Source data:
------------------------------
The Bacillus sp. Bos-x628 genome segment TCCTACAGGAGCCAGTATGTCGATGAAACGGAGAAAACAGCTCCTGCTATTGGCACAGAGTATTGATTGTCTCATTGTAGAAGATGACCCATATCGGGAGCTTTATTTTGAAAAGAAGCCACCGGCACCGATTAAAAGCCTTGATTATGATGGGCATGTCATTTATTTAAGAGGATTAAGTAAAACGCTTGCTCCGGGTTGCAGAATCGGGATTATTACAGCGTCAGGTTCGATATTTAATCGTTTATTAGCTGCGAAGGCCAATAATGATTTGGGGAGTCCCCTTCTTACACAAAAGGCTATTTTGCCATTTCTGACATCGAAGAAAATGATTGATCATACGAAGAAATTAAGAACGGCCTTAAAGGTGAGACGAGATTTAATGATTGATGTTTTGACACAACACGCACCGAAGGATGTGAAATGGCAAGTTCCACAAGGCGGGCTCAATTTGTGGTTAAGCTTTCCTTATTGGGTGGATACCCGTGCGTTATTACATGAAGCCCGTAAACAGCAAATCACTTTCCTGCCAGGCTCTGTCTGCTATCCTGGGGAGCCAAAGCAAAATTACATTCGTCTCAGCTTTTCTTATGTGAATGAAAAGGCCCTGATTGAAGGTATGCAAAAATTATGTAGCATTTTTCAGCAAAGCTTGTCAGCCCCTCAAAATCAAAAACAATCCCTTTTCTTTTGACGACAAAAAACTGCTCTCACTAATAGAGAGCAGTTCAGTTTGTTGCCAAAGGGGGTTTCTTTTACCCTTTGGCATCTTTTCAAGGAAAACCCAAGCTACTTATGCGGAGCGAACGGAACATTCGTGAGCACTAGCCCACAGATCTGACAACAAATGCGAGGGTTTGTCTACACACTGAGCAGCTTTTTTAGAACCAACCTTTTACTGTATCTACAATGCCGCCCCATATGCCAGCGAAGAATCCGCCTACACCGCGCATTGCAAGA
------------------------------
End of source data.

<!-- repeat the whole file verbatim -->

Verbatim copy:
The Bacillus sp. Bos-x628 genome segment TCCTACAGGAGCCAGTATGTCGATGAAACGGAGAAAACAGCTCCTGCTATTGGCACAGAGTATTGATTGTCTCATTGTAGAAGATGACCCATATCGGGAGCTTTATTTTGAAAAGAAGCCACCGGCACCGATTAAAAGCCTTGATTATGATGGGCATGTCATTTATTTAAGAGGATTAAGTAAAACGCTTGCTCCGGGTTGCAGAATCGGGATTATTACAGCGTCAGGTTCGATATTTAATCGTTTATTAGCTGCGAAGGCCAATAATGATTTGGGGAGTCCCCTTCTTACACAAAAGGCTATTTTGCCATTTCTGACATCGAAGAAAATGATTGATCATACGAAGAAATTAAGAACGGCCTTAAAGGTGAGACGAGATTTAATGATTGATGTTTTGACACAACACGCACCGAAGGATGTGAAATGGCAAGTTCCACAAGGCGGGCTCAATTTGTGGTTAAGCTTTCCTTATTGGGTGGATACCCGTGCGTTATTACATGAAGCCCGTAAACAGCAAATCACTTTCCTGCCAGGCTCTGTCTGCTATCCTGGGGAGCCAAAGCAAAATTACATTCGTCTCAGCTTTTCTTATGTGAATGAAAAGGCCCTGATTGAAGGTATGCAAAAATTATGTAGCATTTTTCAGCAAAGCTTGTCAGCCCCTCAAAATCAAAAACAATCCCTTTTCTTTTGACGACAAAAAACTGCTCTCACTAATAGAGAGCAGTTCAGTTTGTTGCCAAAGGGGGTTTCTTTTACCCTTTGGCATCTTTTCAAGGAAAACCCAAGCTACTTATGCGGAGCGAACGGAACATTCGTGAGCACTAGCCCACAGATCTGACAACAAATGCGAGGGTTTGTCTACACACTGAGCAGCTTTTTTAGAACCAACCTTTTACTGTATCTACAATGCCGCCCCATATGCCAGCGAAGAATCCGCCTACACCGCGCATTGCAAGA